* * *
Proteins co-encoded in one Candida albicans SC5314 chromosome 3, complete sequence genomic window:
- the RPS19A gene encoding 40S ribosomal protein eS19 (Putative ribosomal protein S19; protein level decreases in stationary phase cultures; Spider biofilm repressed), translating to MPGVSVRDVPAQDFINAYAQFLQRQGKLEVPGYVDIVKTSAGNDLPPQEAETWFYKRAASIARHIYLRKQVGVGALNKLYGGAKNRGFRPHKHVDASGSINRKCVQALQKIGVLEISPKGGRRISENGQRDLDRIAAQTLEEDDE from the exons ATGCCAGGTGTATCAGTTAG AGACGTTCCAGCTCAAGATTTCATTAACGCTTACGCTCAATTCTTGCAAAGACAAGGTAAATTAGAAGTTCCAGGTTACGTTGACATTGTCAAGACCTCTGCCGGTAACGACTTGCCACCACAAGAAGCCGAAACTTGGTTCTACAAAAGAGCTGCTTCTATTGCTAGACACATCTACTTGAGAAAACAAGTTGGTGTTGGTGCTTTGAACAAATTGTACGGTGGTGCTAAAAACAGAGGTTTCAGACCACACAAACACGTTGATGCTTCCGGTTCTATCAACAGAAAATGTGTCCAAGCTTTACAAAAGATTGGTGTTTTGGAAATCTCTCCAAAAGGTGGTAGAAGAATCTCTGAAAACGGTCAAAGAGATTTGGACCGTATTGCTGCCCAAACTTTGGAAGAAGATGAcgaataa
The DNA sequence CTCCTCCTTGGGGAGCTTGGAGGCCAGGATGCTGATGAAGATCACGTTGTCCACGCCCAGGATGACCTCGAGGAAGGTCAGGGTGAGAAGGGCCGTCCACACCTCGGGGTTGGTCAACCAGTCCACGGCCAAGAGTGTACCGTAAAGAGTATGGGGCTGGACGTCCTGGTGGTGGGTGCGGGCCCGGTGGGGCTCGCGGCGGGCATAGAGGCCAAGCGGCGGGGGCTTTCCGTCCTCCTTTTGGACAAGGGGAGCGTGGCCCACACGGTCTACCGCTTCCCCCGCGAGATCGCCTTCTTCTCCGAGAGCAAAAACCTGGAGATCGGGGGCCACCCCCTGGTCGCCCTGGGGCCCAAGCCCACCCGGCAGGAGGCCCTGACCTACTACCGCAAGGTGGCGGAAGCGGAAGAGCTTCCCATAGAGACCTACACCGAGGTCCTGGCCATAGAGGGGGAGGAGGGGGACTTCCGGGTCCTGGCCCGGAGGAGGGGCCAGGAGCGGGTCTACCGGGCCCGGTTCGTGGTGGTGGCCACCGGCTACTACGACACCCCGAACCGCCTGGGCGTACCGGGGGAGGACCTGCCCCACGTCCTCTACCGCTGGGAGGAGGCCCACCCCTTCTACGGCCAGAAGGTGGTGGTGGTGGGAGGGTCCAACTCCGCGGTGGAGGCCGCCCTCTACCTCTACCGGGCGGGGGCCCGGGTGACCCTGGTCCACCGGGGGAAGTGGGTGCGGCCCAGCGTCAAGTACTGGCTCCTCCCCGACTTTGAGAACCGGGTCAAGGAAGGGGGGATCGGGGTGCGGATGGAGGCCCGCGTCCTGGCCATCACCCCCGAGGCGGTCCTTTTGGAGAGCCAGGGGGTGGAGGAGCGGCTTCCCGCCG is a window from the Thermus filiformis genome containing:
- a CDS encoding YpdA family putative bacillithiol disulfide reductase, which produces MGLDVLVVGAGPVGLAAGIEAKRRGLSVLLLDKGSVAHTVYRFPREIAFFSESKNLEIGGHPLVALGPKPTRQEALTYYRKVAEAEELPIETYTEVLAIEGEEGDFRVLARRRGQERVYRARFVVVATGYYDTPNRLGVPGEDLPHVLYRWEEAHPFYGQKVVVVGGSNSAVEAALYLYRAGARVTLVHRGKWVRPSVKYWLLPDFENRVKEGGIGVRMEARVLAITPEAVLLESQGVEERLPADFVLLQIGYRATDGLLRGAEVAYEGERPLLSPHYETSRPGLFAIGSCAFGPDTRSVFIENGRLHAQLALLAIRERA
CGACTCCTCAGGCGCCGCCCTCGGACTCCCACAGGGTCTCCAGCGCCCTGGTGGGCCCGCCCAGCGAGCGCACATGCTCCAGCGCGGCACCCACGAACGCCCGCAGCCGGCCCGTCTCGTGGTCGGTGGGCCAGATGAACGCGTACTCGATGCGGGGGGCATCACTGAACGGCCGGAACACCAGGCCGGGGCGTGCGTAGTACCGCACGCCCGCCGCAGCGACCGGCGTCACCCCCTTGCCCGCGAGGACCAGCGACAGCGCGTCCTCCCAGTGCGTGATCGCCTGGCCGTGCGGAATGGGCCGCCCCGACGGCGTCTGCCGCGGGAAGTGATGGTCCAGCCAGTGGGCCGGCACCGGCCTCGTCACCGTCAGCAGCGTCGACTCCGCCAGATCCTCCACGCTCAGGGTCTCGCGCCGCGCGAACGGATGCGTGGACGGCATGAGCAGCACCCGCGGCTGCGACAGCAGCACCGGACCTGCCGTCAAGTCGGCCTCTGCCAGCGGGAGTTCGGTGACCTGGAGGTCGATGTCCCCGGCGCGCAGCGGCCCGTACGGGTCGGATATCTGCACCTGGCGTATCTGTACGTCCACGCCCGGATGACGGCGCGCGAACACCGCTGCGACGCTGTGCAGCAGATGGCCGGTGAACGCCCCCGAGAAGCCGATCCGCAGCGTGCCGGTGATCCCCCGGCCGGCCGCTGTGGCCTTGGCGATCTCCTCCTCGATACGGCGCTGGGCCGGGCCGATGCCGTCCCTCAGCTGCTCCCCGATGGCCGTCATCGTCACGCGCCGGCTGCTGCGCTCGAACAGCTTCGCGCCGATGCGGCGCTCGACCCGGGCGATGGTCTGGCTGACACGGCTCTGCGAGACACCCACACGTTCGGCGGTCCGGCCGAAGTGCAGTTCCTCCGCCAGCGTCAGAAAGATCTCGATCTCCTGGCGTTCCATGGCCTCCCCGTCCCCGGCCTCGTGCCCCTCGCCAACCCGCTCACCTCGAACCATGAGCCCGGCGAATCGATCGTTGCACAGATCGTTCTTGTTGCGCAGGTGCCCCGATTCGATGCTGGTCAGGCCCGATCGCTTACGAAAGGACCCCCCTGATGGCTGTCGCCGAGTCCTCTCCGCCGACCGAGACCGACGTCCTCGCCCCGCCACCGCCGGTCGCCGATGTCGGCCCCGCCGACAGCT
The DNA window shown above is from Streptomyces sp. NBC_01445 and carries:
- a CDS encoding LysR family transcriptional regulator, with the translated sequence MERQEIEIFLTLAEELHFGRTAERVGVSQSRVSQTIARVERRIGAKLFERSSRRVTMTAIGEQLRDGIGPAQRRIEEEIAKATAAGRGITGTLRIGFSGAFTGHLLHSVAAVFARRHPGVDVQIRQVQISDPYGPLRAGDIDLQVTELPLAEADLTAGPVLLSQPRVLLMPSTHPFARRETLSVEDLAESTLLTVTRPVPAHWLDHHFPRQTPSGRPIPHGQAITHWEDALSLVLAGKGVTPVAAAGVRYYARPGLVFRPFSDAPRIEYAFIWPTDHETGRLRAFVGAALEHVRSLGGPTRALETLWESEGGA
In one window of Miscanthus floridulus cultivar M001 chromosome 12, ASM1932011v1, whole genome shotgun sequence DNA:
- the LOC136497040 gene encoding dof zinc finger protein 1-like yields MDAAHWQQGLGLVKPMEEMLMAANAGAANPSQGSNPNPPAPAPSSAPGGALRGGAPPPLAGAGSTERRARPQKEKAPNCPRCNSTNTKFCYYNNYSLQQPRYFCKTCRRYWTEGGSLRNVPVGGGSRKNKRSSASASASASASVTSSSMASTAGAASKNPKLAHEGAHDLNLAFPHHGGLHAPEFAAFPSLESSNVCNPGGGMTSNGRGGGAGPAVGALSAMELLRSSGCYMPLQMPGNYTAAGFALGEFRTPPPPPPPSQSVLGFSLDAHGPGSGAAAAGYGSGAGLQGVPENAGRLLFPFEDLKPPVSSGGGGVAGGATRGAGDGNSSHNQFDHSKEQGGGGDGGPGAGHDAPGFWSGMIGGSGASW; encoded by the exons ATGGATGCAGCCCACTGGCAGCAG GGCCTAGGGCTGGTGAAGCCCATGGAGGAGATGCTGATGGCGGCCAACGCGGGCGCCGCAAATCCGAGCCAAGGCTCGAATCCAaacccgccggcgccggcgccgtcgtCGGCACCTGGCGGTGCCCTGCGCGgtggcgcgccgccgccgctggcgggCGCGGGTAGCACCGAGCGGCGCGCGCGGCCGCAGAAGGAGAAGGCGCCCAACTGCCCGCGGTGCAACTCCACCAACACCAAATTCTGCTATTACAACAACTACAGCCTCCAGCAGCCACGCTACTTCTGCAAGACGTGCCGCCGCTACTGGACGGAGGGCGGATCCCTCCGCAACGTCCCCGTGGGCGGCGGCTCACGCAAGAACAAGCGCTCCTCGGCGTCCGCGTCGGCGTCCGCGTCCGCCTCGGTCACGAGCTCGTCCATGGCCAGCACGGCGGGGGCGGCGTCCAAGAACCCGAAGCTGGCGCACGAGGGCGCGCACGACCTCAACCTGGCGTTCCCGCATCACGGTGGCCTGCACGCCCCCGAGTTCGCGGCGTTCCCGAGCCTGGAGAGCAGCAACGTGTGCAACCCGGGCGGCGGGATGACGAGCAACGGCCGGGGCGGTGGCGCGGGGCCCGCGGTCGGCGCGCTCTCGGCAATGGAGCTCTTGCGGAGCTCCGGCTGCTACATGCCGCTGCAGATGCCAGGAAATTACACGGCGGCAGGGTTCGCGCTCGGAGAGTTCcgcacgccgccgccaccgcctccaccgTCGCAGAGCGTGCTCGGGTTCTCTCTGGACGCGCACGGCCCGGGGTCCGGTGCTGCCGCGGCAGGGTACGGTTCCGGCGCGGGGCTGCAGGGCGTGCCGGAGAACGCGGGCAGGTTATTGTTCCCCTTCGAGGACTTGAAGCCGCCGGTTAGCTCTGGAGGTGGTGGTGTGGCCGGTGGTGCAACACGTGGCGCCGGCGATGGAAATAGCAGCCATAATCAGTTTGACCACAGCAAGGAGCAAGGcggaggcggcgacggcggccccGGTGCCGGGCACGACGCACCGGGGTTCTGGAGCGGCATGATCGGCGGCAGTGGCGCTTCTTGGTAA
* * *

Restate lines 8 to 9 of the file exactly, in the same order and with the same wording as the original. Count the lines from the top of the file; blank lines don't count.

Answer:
In one window of Miscanthus floridulus cultivar M001 chromosome 12, ASM1932011v1, whole genome shotgun sequence DNA:
- the LOC136497040 gene encoding dof zinc finger protein 1-like yields MDAAHWQQGLGLVKPMEEMLMAANAGAANPSQGSNPNPPAPAPSSAPGGALRGGAPPPLAGAGSTERRARPQKEKAPNCPRCNSTNTKFCYYNNYSLQQPRYFCKTCRRYWTEGGSLRNVPVGGGSRKNKRSSASASASASASVTSSSMASTAGAASKNPKLAHEGAHDLNLAFPHHGGLHAPEFAAFPSLESSNVCNPGGGMTSNGRGGGAGPAVGALSAMELLRSSGCYMPLQMPGNYTAAGFALGEFRTPPPPPPPSQSVLGFSLDAHGPGSGAAAAGYGSGAGLQGVPENAGRLLFPFEDLKPPVSSGGGGVAGGATRGAGDGNSSHNQFDHSKEQGGGGDGGPGAGHDAPGFWSGMIGGSGASW; encoded by the exons ATGGATGCAGCCCACTGGCAGCAG GGCCTAGGGCTGGTGAAGCCCATGGAGGAGATGCTGATGGCGGCCAACGCGGGCGCCGCAAATCCGAGCCAAGGCTCGAATCCAaacccgccggcgccggcgccgtcgtCGGCACCTGGCGGTGCCCTGCGCGgtggcgcgccgccgccgctggcgggCGCGGGTAGCACCGAGCGGCGCGCGCGGCCGCAGAAGGAGAAGGCGCCCAACTGCCCGCGGTGCAACTCCACCAACACCAAATTCTGCTATTACAACAACTACAGCCTCCAGCAGCCACGCTACTTCTGCAAGACGTGCCGCCGCTACTGGACGGAGGGCGGATCCCTCCGCAACGTCCCCGTGGGCGGCGGCTCACGCAAGAACAAGCGCTCCTCGGCGTCCGCGTCGGCGTCCGCGTCCGCCTCGGTCACGAGCTCGTCCATGGCCAGCACGGCGGGGGCGGCGTCCAAGAACCCGAAGCTGGCGCACGAGGGCGCGCACGACCTCAACCTGGCGTTCCCGCATCACGGTGGCCTGCACGCCCCCGAGTTCGCGGCGTTCCCGAGCCTGGAGAGCAGCAACGTGTGCAACCCGGGCGGCGGGATGACGAGCAACGGCCGGGGCGGTGGCGCGGGGCCCGCGGTCGGCGCGCTCTCGGCAATGGAGCTCTTGCGGAGCTCCGGCTGCTACATGCCGCTGCAGATGCCAGGAAATTACACGGCGGCAGGGTTCGCGCTCGGAGAGTTCcgcacgccgccgccaccgcctccaccgTCGCAGAGCGTGCTCGGGTTCTCTCTGGACGCGCACGGCCCGGGGTCCGGTGCTGCCGCGGCAGGGTACGGTTCCGGCGCGGGGCTGCAGGGCGTGCCGGAGAACGCGGGCAGGTTATTGTTCCCCTTCGAGGACTTGAAGCCGCCGGTTAGCTCTGGAGGTGGTGGTGTGGCCGGTGGTGCAACACGTGGCGCCGGCGATGGAAATAGCAGCCATAATCAGTTTGACCACAGCAAGGAGCAAGGcggaggcggcgacggcggccccGGTGCCGGGCACGACGCACCGGGGTTCTGGAGCGGCATGATCGGCGGCAGTGGCGCTTCTTGGTAA